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The Week in White House Drama – Shady Summits and Cohen’s Tape

There’s so much Russian spin, you’d think this was the Moscow ballet.

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This week in White House drama, the President has managed to anger his own party – and the rest of America – by meeting with Russian President Vladimir Putin. Other scandals include a recording made by former Trump lawyer Michael Cohen, and more debates surrounding Supreme Court nominee Brett Kavanaugh.

The Big Drama

 Since President Trump was elected there has been a major shadow over his administration – Russia’s involvement in the 2016 election, and the President’s possible collusion. Considering the circumstances, the decision to have a summit with Russian President Vladimir Putin in Helsinki this week was odd and immediately threw the White House into damage control mode.

The most damage from the Helsinki summit came from the President’s continuous refusal to state that Russia meddled in the 2016 election, and worked behind the scenes to get him elected, despite intelligence officials claiming otherwise. Trump sent a message: he believes Putin over his own intelligence officials. This, as well as a suspicious meeting alone with Putin, had many Americans and even intelligence chief Dan Coats speaking out against the President. Although the President has since somewhat confirmed the intelligence report, the press conference with Putin and Trump’s statements on Russia continue to shake Americans’ confidence in his leadership.

Beyond the absolutely unbelievable scene of Trump shaking hands with the Russian President – mere days after evidence was released that Putin’s intelligence officials staged a plot to interfere in our election – Press Secretary Sarah Sanders announced that Putin would be coming to the United States for another summit. After the disastrous Helsinki press conference, this new summit should be interesting, to say the least. For now, it merely sends a message: instead of punishing Russia’s actions, this administration is willing to let them spin their own story on national television. Twice.

More Drama Bombs

The Helsinki summit not only gave Putin some positive airtime, but it also made President Trump consider giving Russia a gift: sending in Americans to Russia for questioning. Trump now “disagrees” with sending in former American Ambassador to Russia Michael McFaul for questioning, but the damage has already been done. What else will the President do for Russia? The prospect of handing over a former Ambassador for the United States has prompted outrage from Former Secretaries of State Madeline Albright and Hillary Clinton, along with other politicians, and goes against the convention that ambassadors are granted diplomatic immunity. Then again, when has the Trump administration ever followed conventional wisdom?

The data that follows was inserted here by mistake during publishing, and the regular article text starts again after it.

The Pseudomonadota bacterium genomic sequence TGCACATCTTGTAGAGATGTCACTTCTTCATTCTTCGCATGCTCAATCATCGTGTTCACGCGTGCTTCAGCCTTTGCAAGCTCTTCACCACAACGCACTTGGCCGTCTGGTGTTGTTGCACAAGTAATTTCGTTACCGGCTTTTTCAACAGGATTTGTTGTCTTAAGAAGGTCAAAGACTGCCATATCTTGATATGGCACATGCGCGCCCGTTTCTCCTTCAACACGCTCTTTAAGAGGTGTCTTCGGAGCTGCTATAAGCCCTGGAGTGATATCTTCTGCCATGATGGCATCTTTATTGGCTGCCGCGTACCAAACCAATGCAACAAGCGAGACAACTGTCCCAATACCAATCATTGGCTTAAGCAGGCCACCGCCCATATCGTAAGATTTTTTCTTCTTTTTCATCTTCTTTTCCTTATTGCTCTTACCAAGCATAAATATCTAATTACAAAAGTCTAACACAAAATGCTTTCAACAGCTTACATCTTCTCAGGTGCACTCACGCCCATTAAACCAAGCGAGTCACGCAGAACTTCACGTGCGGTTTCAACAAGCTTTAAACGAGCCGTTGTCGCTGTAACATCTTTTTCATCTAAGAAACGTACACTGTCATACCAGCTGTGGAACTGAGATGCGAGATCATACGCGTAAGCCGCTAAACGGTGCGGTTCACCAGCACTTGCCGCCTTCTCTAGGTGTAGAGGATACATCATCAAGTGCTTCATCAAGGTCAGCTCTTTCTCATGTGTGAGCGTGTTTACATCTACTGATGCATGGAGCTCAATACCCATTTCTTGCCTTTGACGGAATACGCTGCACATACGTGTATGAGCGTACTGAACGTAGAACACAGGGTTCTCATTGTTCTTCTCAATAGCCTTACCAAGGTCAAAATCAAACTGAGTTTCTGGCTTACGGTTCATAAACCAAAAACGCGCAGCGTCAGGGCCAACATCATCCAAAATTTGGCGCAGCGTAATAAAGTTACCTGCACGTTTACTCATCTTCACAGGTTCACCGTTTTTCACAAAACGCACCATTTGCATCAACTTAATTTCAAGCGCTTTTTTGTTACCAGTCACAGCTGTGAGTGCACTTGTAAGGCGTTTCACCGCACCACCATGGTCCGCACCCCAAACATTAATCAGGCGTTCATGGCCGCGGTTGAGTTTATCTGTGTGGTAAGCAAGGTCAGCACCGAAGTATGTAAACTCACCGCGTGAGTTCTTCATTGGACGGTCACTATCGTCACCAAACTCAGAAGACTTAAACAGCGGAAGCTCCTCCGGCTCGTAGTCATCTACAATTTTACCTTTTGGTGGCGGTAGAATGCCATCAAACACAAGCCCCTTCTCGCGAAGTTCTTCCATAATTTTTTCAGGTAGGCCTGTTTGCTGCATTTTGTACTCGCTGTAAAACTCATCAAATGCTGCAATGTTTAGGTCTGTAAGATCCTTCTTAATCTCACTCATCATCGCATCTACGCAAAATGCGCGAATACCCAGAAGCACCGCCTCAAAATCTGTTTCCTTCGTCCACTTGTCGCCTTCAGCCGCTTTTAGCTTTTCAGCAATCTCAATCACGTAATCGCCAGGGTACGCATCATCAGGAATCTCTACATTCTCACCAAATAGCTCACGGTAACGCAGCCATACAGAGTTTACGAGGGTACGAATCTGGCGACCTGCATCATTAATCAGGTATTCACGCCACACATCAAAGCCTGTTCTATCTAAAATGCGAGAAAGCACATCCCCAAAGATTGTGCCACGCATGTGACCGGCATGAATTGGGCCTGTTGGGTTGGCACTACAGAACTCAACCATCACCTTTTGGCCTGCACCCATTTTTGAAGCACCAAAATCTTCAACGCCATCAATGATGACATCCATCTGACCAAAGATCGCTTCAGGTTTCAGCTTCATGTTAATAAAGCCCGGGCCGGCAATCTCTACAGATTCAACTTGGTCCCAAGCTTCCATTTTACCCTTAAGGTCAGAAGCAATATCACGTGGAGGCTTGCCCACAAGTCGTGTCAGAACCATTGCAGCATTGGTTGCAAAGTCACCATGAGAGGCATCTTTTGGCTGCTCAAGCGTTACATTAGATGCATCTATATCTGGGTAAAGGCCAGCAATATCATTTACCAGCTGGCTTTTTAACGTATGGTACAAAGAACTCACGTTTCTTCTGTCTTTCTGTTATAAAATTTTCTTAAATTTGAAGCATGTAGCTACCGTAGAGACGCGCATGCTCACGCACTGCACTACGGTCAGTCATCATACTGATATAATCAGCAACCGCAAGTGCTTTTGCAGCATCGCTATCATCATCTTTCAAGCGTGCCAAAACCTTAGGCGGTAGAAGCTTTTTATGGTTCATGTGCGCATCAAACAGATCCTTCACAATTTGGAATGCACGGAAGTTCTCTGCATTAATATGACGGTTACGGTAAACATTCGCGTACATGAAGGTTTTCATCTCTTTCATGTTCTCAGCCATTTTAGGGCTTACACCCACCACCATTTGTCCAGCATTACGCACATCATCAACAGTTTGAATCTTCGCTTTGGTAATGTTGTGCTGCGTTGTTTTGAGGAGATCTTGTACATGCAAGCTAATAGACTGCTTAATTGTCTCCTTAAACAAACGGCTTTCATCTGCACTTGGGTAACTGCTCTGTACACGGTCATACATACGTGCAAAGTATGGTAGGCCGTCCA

Trump has not acted like any other President before – and never has this been more evident than when another scandal breaks. This week, the President dealt with the ongoing Russia scandal and yet another breaking affair. Former Trump lawyer Michael Cohen, who is currently under investigation, recorded then-candidate Trump discussing a payment with a former Playboy model to cover up their affair. This is the first of several tapes seized by the FBI in a raid and is the second affair allegation levied against the President since he has been in office, joining the Stormy Daniels controversy. Considering the tape deals with hush money during a campaign, there could be future trouble concerning campaign finance laws. Yet another misstep from the ever-turbulent Trump campaign and administration.

 

Other Major Players

  • Mariia Butina was arrested this week on allegations of being a Russian spy. Butina is a gun rights activist and was only able to secure a visa on the third attempt due to her official role within the NRA. This role within the NRA also seems to be the way she was able to influence American politics.
  • Mitch McConnell is at it again. This week McConnell threatened Democrats that he would squeeze in a vote on Supreme Court nominee Brett Kavanaugh right before the Midterm elections, taking them away from the campaign trail and blocking proper confirmation proceedings. The Senate Majority Leader’s threat is in response to allegations that Democrats are asking for too many documents for the confirmation, and are trying to stretch the proceedings. McConnell himself employed similar practices during the Obama administration, and successfully blocked the confirmation of Judge Merrick Garland, claiming it was too close to an election. Hypocrite much?

 

 

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Rachael Blandau is a senior political science major at Centre College, in Danville, Kentucky. She enjoys writing about the news and her favorite topic - politics.

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